The love for mooncake is strong and solid. There is no Moon Festival without mooncakes, as it is the hallmark of the festival that falls on the 15th day of the eighth month on the Chinese lunar calendar.
Considered to be a dessert, the classic treat comes in sweet or savory flavors, ranging from lotus paste to salted egg yolk.
Aside from the traditional flavors, there has been a surge of unconventional flavors on the market in recent years, not to mention the luxurious packaging produced to lure customers to spend big.
The elaborate packages, which often include excess plastics, generate immeasurable amount of waste and pose a threat to the environment.
CGTN's Louisa Lee talks to Hotel Eclat Beijing's General Manager Dany Lutzel and Chinese contemporary artist Ling Jian about their latest mooncake collaboration, which is backed up by an environmentally conscious vision.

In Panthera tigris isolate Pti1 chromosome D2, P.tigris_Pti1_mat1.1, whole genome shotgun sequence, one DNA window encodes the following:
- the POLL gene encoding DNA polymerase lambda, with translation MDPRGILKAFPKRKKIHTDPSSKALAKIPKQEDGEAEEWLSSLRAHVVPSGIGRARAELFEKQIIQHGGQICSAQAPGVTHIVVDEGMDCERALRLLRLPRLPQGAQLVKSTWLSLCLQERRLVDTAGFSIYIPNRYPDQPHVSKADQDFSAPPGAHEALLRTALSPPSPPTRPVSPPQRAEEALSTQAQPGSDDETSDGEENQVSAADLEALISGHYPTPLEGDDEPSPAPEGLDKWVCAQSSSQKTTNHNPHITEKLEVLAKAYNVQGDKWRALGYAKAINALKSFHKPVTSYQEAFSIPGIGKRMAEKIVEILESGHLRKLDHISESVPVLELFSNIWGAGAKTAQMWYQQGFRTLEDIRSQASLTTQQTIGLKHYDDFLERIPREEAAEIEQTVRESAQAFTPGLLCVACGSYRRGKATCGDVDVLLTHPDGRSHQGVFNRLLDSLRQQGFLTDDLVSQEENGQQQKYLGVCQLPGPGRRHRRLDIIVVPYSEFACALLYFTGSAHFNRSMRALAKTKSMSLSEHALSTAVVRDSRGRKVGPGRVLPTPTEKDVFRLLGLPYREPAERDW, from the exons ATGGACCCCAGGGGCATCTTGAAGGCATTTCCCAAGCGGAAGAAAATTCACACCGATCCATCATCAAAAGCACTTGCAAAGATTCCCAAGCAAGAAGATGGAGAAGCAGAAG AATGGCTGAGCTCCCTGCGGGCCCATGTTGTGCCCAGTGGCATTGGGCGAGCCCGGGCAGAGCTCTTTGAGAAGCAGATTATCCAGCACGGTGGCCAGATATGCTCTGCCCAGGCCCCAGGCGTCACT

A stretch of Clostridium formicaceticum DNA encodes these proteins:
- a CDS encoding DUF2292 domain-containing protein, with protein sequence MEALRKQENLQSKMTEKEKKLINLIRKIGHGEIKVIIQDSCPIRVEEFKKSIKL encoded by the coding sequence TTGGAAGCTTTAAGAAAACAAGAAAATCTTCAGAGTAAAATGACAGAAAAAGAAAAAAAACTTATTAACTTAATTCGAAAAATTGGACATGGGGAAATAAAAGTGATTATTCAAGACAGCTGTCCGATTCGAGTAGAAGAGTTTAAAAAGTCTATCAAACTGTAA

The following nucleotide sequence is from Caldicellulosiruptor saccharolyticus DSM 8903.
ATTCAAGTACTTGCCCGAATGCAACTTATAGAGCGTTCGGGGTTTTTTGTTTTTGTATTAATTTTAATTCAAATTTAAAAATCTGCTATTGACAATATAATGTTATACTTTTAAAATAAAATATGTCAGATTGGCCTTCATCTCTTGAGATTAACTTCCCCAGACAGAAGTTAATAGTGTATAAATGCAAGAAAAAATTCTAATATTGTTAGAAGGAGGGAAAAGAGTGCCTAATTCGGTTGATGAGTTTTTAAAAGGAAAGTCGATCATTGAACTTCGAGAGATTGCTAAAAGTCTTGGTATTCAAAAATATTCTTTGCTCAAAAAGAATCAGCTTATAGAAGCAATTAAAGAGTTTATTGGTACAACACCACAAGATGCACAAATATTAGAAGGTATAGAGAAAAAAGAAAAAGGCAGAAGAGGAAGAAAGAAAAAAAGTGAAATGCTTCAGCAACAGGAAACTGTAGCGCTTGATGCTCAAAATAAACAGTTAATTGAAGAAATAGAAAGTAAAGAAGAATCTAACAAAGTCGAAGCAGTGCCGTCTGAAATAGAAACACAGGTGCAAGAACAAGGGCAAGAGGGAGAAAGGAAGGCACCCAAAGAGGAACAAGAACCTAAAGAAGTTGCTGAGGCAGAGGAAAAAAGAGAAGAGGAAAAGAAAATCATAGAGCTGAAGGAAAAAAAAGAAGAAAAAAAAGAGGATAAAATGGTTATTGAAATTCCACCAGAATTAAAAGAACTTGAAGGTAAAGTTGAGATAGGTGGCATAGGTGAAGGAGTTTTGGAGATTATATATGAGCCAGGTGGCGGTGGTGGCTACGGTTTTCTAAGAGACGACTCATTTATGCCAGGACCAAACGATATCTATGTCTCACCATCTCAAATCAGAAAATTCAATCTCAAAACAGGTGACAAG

The cover of the package is embellished by Ling's artwork, titled "Birds Flying High." Bearing the green movement in mind, the creative design is not just pleasing to the eyes, but it is also a piece of art.
Ling hopes to raise awareness about reducing waste, while encouraging people to keep the versatile and functional art-fueled box.
Inspired by ancient court artists' classical bird paintings during the Qing Dynasty and famed poet Li Bai's work, "Birds Flying High" is a fusion of eastern visuals and western interpretation. The customized mooncake boxes are limited, with 1,000 boxes available during the holiday.
Ling is known for his exaggerated portraits of women. His artworks often explore the themes of culture and express thoughts about modern society.
With residences in Beijing, Berlin and Hong Kong, Ling has had his works exhibited around the world, from Europe to America and Asia.